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Last Updated: Wednesday, 18 February, 2004, 11:35 GMT
Denmark to restrict radical imams
Anders Fogh Rasmussen
Prime Minister Rasmussen says there will be no more easy access
The Danish government has proposed amendments to its immigration laws aimed at restricting the entry of radical Muslim clergymen.

The changes would require clerics to prove educational qualifications and financial self-sufficiency.

A government spokesman said rules would apply to all, but they were intended to curb the activities of radical imams.

The government is also planning to increase penalties for anyone hiding illegal immigrants.

The changes would affect imams already in Denmark as well as new immigrants.

Deal

Danish Prime Minister Anders Fogh Rasmussen outlined the proposals on Tuesday after a cabinet meeting.

"Access to obtaining a Danish residence permit for foreign missionaries has been too easy up until now," he said.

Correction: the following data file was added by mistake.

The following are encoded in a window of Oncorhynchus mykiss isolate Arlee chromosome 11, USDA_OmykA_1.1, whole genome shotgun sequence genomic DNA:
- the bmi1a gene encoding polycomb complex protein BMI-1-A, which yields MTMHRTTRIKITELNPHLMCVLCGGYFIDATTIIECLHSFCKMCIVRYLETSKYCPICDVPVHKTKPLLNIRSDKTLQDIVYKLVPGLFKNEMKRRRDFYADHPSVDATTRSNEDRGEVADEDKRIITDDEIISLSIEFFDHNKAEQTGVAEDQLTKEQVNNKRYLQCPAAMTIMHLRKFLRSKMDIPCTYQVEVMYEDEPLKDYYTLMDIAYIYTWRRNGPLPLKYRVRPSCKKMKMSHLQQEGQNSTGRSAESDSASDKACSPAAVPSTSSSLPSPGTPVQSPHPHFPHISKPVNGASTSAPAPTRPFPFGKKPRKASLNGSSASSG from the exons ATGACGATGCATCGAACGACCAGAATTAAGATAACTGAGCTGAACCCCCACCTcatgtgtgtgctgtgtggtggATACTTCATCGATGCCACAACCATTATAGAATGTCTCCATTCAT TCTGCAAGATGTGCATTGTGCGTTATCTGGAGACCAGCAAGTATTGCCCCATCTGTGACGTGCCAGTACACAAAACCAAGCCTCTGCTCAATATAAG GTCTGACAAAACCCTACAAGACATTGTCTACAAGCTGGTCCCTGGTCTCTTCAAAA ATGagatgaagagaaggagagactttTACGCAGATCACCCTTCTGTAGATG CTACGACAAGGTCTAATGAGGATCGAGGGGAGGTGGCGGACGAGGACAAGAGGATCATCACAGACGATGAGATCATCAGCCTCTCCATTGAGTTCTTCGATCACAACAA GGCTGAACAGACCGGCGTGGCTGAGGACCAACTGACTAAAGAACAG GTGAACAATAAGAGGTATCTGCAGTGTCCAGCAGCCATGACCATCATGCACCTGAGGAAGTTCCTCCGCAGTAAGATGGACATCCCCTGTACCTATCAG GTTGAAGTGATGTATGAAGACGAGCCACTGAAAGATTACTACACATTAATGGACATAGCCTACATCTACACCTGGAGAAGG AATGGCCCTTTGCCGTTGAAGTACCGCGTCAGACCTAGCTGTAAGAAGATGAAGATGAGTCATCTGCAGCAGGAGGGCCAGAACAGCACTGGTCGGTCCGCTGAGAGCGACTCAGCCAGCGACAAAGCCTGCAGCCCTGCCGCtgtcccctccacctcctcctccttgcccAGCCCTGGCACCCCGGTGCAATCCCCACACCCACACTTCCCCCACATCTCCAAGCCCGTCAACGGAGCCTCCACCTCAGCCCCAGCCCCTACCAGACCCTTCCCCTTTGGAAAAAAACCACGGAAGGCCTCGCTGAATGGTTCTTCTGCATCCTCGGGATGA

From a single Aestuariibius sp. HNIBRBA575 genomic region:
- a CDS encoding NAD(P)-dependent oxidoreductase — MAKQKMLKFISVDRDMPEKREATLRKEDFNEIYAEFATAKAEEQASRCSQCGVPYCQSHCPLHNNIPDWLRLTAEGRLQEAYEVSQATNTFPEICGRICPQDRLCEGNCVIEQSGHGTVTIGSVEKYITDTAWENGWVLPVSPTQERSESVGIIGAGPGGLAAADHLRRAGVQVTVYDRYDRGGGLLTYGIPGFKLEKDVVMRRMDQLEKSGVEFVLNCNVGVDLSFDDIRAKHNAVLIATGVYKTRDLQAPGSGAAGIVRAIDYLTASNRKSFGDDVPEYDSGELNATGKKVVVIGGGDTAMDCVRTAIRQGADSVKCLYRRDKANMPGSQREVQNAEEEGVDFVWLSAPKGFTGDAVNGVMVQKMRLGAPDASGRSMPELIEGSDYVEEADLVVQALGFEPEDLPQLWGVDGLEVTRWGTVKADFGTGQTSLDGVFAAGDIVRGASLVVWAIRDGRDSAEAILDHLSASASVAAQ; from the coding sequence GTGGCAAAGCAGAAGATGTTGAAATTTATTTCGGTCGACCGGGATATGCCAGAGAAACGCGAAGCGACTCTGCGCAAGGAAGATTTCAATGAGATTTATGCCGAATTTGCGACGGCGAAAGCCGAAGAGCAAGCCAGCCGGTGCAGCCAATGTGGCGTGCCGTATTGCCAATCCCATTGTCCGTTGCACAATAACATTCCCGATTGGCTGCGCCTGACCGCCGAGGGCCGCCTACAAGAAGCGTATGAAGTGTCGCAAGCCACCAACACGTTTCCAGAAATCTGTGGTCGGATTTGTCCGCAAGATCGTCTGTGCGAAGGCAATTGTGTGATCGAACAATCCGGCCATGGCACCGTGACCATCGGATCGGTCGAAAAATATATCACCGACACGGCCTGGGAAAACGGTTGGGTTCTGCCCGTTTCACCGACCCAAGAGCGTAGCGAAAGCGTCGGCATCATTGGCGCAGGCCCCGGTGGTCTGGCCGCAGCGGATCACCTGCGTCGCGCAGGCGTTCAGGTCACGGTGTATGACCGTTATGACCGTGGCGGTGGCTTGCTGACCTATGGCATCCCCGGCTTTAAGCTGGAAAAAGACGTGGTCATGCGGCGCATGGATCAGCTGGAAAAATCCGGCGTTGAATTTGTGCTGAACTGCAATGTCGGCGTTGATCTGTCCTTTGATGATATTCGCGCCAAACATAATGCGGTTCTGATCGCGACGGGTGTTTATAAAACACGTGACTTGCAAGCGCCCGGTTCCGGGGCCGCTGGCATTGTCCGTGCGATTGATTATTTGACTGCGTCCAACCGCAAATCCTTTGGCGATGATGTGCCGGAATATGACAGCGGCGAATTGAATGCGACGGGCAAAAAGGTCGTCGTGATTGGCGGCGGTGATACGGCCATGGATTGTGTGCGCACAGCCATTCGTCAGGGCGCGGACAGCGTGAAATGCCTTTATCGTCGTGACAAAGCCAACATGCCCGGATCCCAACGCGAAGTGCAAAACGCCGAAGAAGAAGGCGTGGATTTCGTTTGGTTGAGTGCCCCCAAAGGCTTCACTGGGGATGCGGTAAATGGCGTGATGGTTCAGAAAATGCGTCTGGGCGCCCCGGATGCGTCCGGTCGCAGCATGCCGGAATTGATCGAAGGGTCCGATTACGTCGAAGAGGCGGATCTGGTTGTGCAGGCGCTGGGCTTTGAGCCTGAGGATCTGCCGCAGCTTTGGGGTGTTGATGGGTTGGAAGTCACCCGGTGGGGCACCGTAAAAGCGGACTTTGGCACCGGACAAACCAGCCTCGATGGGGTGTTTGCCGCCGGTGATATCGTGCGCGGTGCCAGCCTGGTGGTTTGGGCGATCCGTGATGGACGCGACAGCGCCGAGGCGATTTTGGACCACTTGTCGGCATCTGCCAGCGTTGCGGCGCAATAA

"That is why we now put forward new requirements for residing in the country."

The proposed changes are part of a deal reached in September between the Liberal-Conservative government, the far-right Danish People's Party, and the opposition Social Democrats.

They are expected to be approved swiftly by the parliament.

Islam is the second largest religion in the predominantly Lutheran Protestant country.

Muslims account for 3% of the population, or 170,000 people.


SEE ALSO:
Denmark banks on new visas
11 Aug 03  |  Europe
Flirting with Fascism
28 Jun 02  |  Analysis
Denmark sails into immigrant row
05 Feb 02  |  Europe
Country profile: Denmark
15 Feb 04  |  Country profiles


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